The British Shorthair cat is one of the most ancient breeds known, dating as far back as the first century AD. It originated from European domestic cats imported into Britain by the invading Romans, where they mated with local cats to produce a breed largely unchanged today. Selective breeding began in the 19th century, with special emphasis on developing the unusual blue-grey colour, called the ‘British Blue’. Around the time of World War I, the British Shorthair was in decline, partly due to the introduction of the Persian, so breeders mixed the two together, the resulting genes eventually leading to the British Longhair. It wasn’t until after World War II that breeders worked hard to re-establish the true British type, and by the late 1970s the British Shorthair was formally recognised in breeding registries.
The British Shorthair is a powerful, compact, stocky type of cat, with short legs. The tail is medium length and blunt-tipped. The head is round with a short muzzle, and mature males especially develop chubby, rounded cheeks. The eyes are large and rounded and a coppery orange colour in the British Blue variety. Their little pointy ears are broad and wide-set. Unusual among domestic cats, there is a noticeable difference between the sizes of the males and females, the males reaching approximately 4.5 – 7 kg and the females 3 – 5.5 kg. The coat of a British Shorthair is very dense but does not have an undercoat, therefore the feel of it is plush rather than woolly or furry, and it has a noticeable crisp pile which tends to ‘break apart’ when the cat moves.
The most well-known colour variety is the British Blue, although Shorthairs have been developed in many different colours and patterns now. These colours include blue, black, red, white, cream, silver, golden, and more recently, cinnamon and fawn. They can be either solid colours, or tabby, bicolour, colour-pointed or tortoiseshell. The tabby patterns include Classic Tabby, Mackerel Tabby, Spotted Tabby and Ticked Tabby.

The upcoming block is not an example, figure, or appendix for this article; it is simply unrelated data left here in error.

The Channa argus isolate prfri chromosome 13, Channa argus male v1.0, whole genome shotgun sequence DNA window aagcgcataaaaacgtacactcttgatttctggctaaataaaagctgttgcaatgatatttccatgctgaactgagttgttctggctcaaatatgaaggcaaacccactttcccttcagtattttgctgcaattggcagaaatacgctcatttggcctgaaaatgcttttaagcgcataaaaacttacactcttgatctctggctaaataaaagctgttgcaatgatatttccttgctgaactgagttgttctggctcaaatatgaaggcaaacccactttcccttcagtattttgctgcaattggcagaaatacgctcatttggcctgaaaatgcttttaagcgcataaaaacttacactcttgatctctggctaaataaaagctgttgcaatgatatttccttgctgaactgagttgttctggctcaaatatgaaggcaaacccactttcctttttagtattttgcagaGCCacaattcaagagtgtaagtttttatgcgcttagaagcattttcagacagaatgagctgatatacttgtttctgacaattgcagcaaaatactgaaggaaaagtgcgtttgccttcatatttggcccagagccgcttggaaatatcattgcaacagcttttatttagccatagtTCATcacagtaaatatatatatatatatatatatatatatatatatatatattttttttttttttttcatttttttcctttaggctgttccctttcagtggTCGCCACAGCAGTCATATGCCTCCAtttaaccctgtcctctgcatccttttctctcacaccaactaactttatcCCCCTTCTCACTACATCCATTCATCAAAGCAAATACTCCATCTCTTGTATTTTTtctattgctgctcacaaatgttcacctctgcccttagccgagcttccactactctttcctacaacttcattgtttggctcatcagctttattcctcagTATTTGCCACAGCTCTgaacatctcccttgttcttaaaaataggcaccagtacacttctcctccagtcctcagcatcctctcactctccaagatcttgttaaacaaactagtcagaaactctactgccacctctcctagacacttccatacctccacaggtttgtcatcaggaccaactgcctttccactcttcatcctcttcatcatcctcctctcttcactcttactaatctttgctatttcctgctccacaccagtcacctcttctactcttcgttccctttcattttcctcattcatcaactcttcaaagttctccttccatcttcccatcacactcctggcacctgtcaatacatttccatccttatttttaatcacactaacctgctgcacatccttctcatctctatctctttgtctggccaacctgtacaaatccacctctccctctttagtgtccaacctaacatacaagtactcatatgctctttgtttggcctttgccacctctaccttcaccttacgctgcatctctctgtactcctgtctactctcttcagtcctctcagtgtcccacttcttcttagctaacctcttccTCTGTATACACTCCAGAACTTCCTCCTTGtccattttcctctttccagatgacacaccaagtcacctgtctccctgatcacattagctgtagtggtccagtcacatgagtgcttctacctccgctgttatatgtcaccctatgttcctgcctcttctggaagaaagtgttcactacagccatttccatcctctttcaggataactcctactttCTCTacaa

The British Shorthair is friendly, easy-going and gentle, often becoming devoted to their owner. They are not as active or playful as some breeds, but they also tend to be less destructive. They are good with children and make an ideal family pet. Care needs to be taken with their diet as they can be prone to obesity.
The British Shorthair is considered to be a long-lived cat, with life expectancy between 12 to 20 years, and the average lifespan being well over the minimum. They are, however, predisposed to developing Hypertrophic cardiomyopathy (HCM), a disease in which the muscle walls of the heart thicken, making it harder for blood to be pumped around the body. The condition can lead to heart failure and other complications such as blocked major blood vessels, causing severe pain. Cats can be screened for HCM by an ultrasound of the heart, and identified as clear or a carrier. This means it is possible to determine which cats are suitable for breeding and which ones should not be used; highlighting the need to only purchase kittens from reputable, registered breeders.
Haemophilia B is a rare blood disorder where the blood is unable to clot properly, leading to excessive bleeding. It is reported to be inherited in British Shorthairs, although it is uncommon. Clinical signs can include prolonged bleeding from an injury or surgery, limping, swelling under the skin, bruising, weakness, lack of appetite or fever. Internal bleeding in the organs may also occur. Diagnosis is via a blood test, testing the platelet count and clotting time, and although there is no genetic test available to determine whether an individual will develop the condition, carriers can be identified, allowing for better breeding practices and less cases of litters of kittens developing haemophilia B.
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